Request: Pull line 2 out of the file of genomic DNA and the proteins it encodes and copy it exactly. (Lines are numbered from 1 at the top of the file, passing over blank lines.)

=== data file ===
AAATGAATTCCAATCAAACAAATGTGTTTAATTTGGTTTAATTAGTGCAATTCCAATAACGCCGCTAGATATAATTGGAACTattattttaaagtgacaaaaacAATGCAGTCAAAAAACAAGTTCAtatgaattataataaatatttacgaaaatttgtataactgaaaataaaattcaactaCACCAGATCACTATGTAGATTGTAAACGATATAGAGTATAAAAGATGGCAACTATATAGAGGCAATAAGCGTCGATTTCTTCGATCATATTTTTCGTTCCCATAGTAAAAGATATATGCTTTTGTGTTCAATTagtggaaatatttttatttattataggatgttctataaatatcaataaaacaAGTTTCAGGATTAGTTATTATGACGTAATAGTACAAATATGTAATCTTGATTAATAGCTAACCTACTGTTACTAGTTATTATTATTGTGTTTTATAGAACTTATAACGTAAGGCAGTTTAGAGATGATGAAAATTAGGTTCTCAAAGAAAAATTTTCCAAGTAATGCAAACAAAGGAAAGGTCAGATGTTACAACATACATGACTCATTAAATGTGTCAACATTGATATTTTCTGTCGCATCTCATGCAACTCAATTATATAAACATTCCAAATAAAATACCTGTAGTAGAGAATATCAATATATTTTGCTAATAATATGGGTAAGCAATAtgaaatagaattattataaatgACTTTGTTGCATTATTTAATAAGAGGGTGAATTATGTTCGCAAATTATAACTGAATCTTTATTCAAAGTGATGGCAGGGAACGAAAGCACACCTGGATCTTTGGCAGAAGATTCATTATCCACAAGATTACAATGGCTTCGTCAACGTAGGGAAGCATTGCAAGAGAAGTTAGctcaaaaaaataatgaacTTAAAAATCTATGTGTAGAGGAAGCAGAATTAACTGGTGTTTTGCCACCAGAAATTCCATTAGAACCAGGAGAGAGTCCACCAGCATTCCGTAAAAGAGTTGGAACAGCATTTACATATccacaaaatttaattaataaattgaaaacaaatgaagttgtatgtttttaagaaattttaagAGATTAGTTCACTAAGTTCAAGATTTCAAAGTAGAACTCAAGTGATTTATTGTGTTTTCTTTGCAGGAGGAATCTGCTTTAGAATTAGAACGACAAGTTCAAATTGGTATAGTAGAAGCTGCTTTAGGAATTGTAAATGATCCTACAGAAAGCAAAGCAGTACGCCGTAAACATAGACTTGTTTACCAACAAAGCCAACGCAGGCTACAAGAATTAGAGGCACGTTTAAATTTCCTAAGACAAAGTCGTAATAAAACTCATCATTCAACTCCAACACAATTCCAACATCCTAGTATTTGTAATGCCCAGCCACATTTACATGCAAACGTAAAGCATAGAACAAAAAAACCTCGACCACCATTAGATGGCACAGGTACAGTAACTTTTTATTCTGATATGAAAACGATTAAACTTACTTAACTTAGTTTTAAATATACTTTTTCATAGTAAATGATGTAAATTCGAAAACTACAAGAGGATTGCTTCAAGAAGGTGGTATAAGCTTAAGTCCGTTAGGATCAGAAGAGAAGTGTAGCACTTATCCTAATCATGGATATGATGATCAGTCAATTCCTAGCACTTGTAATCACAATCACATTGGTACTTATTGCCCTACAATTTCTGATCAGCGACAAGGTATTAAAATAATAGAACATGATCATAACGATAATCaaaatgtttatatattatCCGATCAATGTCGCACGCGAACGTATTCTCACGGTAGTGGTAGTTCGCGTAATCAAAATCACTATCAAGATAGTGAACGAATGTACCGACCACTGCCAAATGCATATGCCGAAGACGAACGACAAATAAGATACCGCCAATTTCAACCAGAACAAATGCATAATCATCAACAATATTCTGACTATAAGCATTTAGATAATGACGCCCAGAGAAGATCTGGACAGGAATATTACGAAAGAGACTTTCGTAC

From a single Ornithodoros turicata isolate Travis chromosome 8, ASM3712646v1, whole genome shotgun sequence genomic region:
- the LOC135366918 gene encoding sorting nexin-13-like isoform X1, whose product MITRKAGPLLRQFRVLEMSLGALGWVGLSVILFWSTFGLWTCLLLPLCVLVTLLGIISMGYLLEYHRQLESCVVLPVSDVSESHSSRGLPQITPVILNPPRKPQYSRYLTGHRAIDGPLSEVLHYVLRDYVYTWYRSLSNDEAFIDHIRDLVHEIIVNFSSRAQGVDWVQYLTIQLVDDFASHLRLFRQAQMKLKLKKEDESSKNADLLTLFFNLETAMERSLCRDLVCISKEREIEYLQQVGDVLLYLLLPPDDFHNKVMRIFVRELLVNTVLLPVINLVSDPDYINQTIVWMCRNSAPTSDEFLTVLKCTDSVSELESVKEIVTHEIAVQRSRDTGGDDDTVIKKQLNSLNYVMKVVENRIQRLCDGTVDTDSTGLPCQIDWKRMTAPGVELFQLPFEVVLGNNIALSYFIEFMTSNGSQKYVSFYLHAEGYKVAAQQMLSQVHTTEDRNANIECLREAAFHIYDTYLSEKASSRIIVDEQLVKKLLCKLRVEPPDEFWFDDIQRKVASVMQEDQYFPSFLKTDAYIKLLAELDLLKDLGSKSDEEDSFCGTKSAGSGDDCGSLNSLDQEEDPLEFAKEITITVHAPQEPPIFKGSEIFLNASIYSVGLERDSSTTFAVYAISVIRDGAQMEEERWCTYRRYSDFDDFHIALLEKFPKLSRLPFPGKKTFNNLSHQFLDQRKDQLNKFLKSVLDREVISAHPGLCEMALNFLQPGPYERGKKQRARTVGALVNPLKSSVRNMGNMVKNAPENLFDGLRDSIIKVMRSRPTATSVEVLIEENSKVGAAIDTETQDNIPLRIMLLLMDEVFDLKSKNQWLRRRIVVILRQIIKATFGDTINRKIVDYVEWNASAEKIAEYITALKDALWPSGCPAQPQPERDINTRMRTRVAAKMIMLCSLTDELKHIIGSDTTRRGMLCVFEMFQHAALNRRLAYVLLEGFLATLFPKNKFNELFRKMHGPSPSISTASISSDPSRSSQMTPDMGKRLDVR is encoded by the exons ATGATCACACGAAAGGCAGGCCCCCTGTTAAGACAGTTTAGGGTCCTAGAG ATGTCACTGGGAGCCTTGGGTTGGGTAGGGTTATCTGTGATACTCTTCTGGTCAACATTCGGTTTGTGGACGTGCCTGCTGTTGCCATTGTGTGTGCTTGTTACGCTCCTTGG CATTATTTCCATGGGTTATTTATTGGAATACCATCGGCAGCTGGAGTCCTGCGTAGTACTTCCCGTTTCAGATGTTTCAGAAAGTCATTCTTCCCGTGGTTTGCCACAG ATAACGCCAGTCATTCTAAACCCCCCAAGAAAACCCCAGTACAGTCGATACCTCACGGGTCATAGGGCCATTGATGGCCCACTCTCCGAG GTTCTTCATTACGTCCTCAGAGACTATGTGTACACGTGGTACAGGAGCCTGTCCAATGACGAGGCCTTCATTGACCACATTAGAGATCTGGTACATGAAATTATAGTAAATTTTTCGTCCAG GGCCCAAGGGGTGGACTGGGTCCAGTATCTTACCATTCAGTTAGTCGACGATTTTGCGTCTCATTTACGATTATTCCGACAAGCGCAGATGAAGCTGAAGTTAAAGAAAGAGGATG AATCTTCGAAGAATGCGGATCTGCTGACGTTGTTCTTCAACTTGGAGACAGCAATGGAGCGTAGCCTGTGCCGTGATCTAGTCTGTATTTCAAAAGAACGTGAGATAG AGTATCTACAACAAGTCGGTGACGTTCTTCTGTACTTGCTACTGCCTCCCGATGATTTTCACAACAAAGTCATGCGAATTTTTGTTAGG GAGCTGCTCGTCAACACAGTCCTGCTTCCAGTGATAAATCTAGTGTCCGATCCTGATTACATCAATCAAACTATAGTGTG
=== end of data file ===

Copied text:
From a single Ornithodoros turicata isolate Travis chromosome 8, ASM3712646v1, whole genome shotgun sequence genomic region: